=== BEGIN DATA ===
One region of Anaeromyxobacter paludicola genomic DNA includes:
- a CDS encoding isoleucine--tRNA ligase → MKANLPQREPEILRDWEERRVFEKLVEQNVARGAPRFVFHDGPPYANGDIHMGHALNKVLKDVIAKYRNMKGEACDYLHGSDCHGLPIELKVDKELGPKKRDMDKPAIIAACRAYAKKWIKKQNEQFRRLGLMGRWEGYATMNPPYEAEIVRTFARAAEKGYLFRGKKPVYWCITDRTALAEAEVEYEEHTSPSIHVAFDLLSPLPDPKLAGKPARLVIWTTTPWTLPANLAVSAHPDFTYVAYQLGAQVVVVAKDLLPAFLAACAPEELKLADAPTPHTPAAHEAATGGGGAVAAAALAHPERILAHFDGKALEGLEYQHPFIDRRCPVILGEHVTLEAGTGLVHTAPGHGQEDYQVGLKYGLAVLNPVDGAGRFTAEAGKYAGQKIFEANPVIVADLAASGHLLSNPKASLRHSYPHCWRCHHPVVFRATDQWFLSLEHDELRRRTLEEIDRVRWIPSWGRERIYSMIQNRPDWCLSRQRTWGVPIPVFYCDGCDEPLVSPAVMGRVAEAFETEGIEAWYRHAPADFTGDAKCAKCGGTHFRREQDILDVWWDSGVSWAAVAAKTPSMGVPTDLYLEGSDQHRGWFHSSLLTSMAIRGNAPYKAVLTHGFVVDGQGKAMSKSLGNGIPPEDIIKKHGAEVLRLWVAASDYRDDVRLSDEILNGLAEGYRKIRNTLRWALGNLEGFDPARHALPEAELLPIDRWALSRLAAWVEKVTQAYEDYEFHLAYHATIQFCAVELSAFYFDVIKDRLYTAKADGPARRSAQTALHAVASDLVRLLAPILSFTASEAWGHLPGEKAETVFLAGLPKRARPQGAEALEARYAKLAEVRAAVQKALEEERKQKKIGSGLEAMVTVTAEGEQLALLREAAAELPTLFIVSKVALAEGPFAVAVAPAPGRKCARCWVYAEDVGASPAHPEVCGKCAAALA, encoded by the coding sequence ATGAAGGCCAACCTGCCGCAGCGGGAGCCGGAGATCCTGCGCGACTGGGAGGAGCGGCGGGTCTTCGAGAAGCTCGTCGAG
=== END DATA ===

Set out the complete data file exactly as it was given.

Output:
One region of Anaeromyxobacter paludicola genomic DNA includes:
- a CDS encoding isoleucine--tRNA ligase → MKANLPQREPEILRDWEERRVFEKLVEQNVARGAPRFVFHDGPPYANGDIHMGHALNKVLKDVIAKYRNMKGEACDYLHGSDCHGLPIELKVDKELGPKKRDMDKPAIIAACRAYAKKWIKKQNEQFRRLGLMGRWEGYATMNPPYEAEIVRTFARAAEKGYLFRGKKPVYWCITDRTALAEAEVEYEEHTSPSIHVAFDLLSPLPDPKLAGKPARLVIWTTTPWTLPANLAVSAHPDFTYVAYQLGAQVVVVAKDLLPAFLAACAPEELKLADAPTPHTPAAHEAATGGGGAVAAAALAHPERILAHFDGKALEGLEYQHPFIDRRCPVILGEHVTLEAGTGLVHTAPGHGQEDYQVGLKYGLAVLNPVDGAGRFTAEAGKYAGQKIFEANPVIVADLAASGHLLSNPKASLRHSYPHCWRCHHPVVFRATDQWFLSLEHDELRRRTLEEIDRVRWIPSWGRERIYSMIQNRPDWCLSRQRTWGVPIPVFYCDGCDEPLVSPAVMGRVAEAFETEGIEAWYRHAPADFTGDAKCAKCGGTHFRREQDILDVWWDSGVSWAAVAAKTPSMGVPTDLYLEGSDQHRGWFHSSLLTSMAIRGNAPYKAVLTHGFVVDGQGKAMSKSLGNGIPPEDIIKKHGAEVLRLWVAASDYRDDVRLSDEILNGLAEGYRKIRNTLRWALGNLEGFDPARHALPEAELLPIDRWALSRLAAWVEKVTQAYEDYEFHLAYHATIQFCAVELSAFYFDVIKDRLYTAKADGPARRSAQTALHAVASDLVRLLAPILSFTASEAWGHLPGEKAETVFLAGLPKRARPQGAEALEARYAKLAEVRAAVQKALEEERKQKKIGSGLEAMVTVTAEGEQLALLREAAAELPTLFIVSKVALAEGPFAVAVAPAPGRKCARCWVYAEDVGASPAHPEVCGKCAAALA, encoded by the coding sequence ATGAAGGCCAACCTGCCGCAGCGGGAGCCGGAGATCCTGCGCGACTGGGAGGAGCGGCGGGTCTTCGAGAAGCTCGTCGAG